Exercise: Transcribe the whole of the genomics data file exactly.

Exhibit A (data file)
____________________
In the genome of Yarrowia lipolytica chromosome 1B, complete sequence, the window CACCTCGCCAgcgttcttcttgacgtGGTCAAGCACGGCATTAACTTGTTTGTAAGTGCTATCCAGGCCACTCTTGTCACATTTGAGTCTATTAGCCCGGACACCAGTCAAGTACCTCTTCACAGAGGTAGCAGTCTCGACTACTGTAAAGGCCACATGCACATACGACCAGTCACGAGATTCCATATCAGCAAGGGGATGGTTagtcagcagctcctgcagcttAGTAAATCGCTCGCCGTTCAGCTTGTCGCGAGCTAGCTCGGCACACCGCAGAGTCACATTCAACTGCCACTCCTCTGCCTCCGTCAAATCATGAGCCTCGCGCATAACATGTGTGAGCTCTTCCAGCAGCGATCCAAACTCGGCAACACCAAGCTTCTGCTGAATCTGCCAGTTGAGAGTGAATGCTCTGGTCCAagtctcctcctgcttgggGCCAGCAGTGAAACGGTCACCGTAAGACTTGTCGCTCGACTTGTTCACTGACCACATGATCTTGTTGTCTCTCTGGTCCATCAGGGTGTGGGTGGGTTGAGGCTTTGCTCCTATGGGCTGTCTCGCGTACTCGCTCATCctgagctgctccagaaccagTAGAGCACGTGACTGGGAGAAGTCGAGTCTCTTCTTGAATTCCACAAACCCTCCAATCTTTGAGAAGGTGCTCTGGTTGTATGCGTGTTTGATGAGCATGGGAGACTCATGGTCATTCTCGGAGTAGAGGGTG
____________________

In the genome of Yarrowia lipolytica chromosome 1B, complete sequence, the window CACCTCGCCAgcgttcttcttgacgtGGTCAAGCACGGCATTAACTTGTTTGTAAGTGCTATCCAGGCCACTCTTGTCACATTTGAGTCTATTAGCCCGGACACCAGTCAAGTACCTCTTCACAGAGGTAGCAGTCTCGACTACTGTAAAGGCCACATGCACATACGACCAGTCACGAGATTCCATATCAGCAAGGGGATGGTTagtcagcagctcctgcagcttAGTAAATCGCTCGCCGTTCAGCTTGTCGCGAGCTAGCTCGGCACACCGCAGAGTCACATTCAACTGCCACTCCTCTGCCTCCGTCAAATCATGAGCCTCGCGCATAACATGTGTGAGCTCTTCCAGCAGCGATCCAAACTCGGCAACACCAAGCTTCTGCTGAATCTGCCAGTTGAGAGTGAATGCTCTGGTCCAagtctcctcctgcttgggGCCAGCAGTGAAACGGTCACCGTAAGACTTGTCGCTCGACTTGTTCACTGACCACATGATCTTGTTGTCTCTCTGGTCCATCAGGGTGTGGGTGGGTTGAGGCTTTGCTCCTATGGGCTGTCTCGCGTACTCGCTCATCctgagctgctccagaaccagTAGAGCACGTGACTGGGAGAAGTCGAGTCTCTTCTTGAATTCCACAAACCCTCCAATCTTTGAGAAGGTGCTCTGGTTGTATGCGTGTTTGATGAGCATGGGAGACTCATGGTCATTCTCGGAGTAGAGGGTG